By Carol Hanbery MacKay
It is a crew of essays which discover how dramatic impulses underlie Dickens' perception of himself and his paintings - in addition to how they have been reworked into the dynamic international of his fiction. The paintings additionally considers Dickens' dating with girls (actresses an his personal characters) and the background of Victorian and glossy theatre. Carol Hanbery MacKay is writer of "Soliloquy in Nineteenth-Century Fiction".
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When narrative inventiveness temporarily fails him, he pulls a bugle from a handy pocket and plays a great many tunes, or the first part of them anyway. What is accomplished here? In the face of the sheer joy offered by Bill Simmons, such a question seems worthy of Malvolio. We who, like Dickens, thrive on cakes and ale will not think to ask. Almost always in Dickens, when a character in one place needs to get to another, and there is a coach to take him, we can count on a high old time of it.
He valued the involvement of the 'busy actor', but simultaneously desired a position outside that activity. Dickens's participation in the 185 7 productions of Wilkie Collins's play The Frozen Deep illuminates this use of theatre as self-concealment and as strategy for self-exhibition. 10 The play is based on the ill-fated expedition to the North Pole of Sir John Franklin that so fascinated Dickens and Victorian periodical readers in the 1850s. Franklin had set out on a third polar expedition and had subsequently disappeared in 1845.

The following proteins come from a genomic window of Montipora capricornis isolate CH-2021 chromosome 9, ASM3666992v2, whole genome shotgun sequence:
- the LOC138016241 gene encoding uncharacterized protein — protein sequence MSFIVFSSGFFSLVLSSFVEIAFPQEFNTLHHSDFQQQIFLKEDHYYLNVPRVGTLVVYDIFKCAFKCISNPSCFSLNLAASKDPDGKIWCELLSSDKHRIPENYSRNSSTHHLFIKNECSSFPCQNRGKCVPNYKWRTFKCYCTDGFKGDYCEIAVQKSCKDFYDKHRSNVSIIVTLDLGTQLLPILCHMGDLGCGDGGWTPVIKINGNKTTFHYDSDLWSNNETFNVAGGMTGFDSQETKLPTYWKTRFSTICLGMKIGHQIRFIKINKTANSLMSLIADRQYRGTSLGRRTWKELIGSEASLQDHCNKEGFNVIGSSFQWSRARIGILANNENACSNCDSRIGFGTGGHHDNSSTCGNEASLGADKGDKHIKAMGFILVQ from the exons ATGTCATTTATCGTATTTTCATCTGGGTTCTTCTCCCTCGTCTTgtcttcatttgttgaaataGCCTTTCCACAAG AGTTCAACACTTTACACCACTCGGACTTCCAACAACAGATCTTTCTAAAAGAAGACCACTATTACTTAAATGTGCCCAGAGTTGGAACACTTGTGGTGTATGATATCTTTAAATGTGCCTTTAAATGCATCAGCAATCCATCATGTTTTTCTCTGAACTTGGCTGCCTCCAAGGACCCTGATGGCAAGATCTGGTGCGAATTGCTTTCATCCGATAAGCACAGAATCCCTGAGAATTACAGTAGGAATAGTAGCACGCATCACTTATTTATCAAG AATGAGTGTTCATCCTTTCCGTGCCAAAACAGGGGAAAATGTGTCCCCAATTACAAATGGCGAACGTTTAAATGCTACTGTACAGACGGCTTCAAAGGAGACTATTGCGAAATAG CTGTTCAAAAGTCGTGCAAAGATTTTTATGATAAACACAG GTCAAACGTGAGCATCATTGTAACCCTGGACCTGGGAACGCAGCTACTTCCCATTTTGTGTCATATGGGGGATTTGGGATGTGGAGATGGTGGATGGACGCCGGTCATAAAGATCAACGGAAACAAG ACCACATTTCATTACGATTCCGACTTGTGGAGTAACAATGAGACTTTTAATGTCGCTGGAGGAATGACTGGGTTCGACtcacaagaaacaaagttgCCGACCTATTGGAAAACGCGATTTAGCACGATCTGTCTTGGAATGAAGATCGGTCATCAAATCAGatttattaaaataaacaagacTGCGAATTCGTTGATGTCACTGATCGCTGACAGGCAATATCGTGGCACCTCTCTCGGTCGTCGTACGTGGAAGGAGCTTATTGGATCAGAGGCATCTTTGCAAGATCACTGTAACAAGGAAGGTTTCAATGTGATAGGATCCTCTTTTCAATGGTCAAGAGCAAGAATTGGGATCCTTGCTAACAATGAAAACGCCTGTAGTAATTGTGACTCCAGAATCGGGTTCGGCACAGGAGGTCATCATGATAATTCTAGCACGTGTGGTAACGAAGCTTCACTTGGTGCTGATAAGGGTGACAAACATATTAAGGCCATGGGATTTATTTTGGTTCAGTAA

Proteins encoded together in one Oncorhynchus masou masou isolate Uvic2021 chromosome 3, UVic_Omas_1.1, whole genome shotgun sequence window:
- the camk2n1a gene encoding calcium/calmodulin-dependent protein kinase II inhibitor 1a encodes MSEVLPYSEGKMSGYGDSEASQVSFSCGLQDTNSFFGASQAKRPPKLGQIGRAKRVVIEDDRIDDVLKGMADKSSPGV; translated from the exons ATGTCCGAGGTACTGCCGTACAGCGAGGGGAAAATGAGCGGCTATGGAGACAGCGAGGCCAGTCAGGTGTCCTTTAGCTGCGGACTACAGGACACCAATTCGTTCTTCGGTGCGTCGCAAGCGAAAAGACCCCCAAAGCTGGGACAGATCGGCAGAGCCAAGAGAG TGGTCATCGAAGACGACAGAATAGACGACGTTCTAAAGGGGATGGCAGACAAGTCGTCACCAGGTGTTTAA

Dickens used this narrative frame when he described his experience at the Blacking Warehouse, in which he suggests that no word has been uttered, that his own parents were 'stricken dumb' on the maHer until he momentarily 'raised the curtain' on the scene (Forster, vol. I, p. 32). He has David Copperfield ask 'permission' to step aside and let the performance of his past go on undisturbed by his intervention (or by his reaction or judgement). The theatrical context allows for a curious dual role, that of powerful director who oversees all things and sets the action in motion, and that of more humble stage-manager who arranges props and curtain calls, but cannot interfere with the characters' behaviour.